Stopping And Restarting Nagios

Once you have Nagios up and running, you may need to stop the process or reload the configuration data "on the fly". This section describes how to do just that.

IMPORTANT: Before you restart Nagios, make sure that you have verified the configuration data using the -v command line switch, especially if you have made any changes to your config files. If Nagios encounters problem with one of the config files when it restarts, it will log an error and terminate.

Stopping And Restarting With The Init Script

If you have installed the sample init script to your /etc/rc.d/init.d directory you can stop and restart Nagios easily. If you haven't, skip this section and read how to do it manually below. I'll assume that you named the init script Nagios in the examples below...

Desired Action Command Description
Stop Nagios /etc/rc.d/init.d/nagios stop This kills the Nagios process
Restart Nagios /etc/rc.d/init.d/nagios restart This kills the current Nagios process and then starts Nagios up again
Reload Configuration Data /etc/rc.d/init.d/nagios reload Sends a SIGHUP to the Nagios process, causing it to flush its current configuration data, reread the configuration files, and start monitoring again

Stopping, restarting, and reloading Nagios are fairly simple with an init script and I would highly recommend you use one if at all possible.

Stopping and Restarting Nagios Manually

If you aren't using an init script to start Nagios, you'll have to do things manually. First you'll have to find the process ID that Nagios is running under and then you'll have to use the kill command to terminate the application or make it reload the configuration data by sending it the proper signal. Directions for doing this are outlined below...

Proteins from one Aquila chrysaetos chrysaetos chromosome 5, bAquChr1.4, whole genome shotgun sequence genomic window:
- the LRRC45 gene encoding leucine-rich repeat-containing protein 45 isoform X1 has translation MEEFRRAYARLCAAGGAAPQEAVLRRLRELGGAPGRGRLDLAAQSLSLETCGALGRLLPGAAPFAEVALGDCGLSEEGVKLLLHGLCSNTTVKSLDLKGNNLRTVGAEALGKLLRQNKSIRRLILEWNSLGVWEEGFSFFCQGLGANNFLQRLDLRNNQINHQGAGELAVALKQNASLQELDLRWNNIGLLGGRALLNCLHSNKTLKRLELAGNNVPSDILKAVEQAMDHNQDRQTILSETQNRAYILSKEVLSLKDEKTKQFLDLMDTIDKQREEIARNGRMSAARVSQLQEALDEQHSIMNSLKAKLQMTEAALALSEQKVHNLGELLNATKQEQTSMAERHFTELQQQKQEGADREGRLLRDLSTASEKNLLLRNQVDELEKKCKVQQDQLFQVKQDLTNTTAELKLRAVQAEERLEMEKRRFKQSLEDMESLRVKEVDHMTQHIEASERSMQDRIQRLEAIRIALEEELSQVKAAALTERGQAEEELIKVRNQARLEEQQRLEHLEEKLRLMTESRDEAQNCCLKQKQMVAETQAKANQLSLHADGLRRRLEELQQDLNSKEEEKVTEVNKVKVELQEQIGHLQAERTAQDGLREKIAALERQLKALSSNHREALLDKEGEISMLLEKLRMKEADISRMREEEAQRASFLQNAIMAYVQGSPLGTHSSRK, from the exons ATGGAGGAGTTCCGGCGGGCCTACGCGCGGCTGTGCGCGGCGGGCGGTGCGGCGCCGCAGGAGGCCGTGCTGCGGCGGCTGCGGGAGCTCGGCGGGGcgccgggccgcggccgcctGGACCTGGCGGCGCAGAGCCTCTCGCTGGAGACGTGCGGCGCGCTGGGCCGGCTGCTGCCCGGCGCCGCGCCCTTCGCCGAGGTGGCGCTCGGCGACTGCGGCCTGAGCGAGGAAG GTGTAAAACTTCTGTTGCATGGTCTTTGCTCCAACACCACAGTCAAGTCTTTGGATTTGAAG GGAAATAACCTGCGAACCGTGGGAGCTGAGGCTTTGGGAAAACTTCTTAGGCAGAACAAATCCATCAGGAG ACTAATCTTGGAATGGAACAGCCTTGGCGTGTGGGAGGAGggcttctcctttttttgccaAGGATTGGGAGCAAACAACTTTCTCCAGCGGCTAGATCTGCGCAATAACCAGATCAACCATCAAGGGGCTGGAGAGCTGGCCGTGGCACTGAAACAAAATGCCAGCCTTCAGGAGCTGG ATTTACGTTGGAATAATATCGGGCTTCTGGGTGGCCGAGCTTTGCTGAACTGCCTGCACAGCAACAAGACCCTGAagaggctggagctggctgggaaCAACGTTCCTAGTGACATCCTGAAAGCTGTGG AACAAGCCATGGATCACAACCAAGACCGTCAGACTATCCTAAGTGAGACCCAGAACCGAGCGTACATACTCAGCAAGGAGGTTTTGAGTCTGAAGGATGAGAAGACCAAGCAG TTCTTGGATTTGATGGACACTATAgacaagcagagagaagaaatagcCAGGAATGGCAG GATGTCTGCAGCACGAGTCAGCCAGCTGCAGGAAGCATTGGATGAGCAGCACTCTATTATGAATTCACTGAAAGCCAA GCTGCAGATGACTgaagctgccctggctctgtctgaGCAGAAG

Finding The Nagios Process ID

First off, you will need to know the process id that Nagios is running as. To do that, just type the following command at a shell prompt:

ps axu | grep nagios

The output should look something like this:

nagios  6808  0.0  0.7   840   352  p3 S    13:44   0:00 grep nagios
nagios 11149  0.2  1.0   868   488  ?  S   Feb 27   6:33 /usr/local/nagios/bin/nagios nagios.cfg
From the program output, you will notice that Nagios was started by user nagios and is running as process id 11149.

Manually Stopping Nagios

In order to stop Nagios, use the kill command as follows...

kill 11149

You should replace 11149 with the actual process id that Nagios is running as on your machine.

Manually Restarting Nagios

If you have modified the configuration data, you will want to restart Nagios and have it re-read the new configuration. If you have changed the source code and recompiled the main Nagios executable you should not use this method. Instead, stop Nagios by killing it (as outlined above) and restart it manually. Restarting Nagios using the method below does not actually reload Nagios - it just causes Nagios to flush its current configuration, re-read the new configuration, and start monitoring all over again. To restart Nagios, you need to send the SIGHUP signal to Nagios. Assuming that the process id for Nagios is 11149 (taken from the example above), use the following command:

kill -HUP 11149

Remember, you will need to replace 11149 with the actual process id that Nagios is running as on your machine.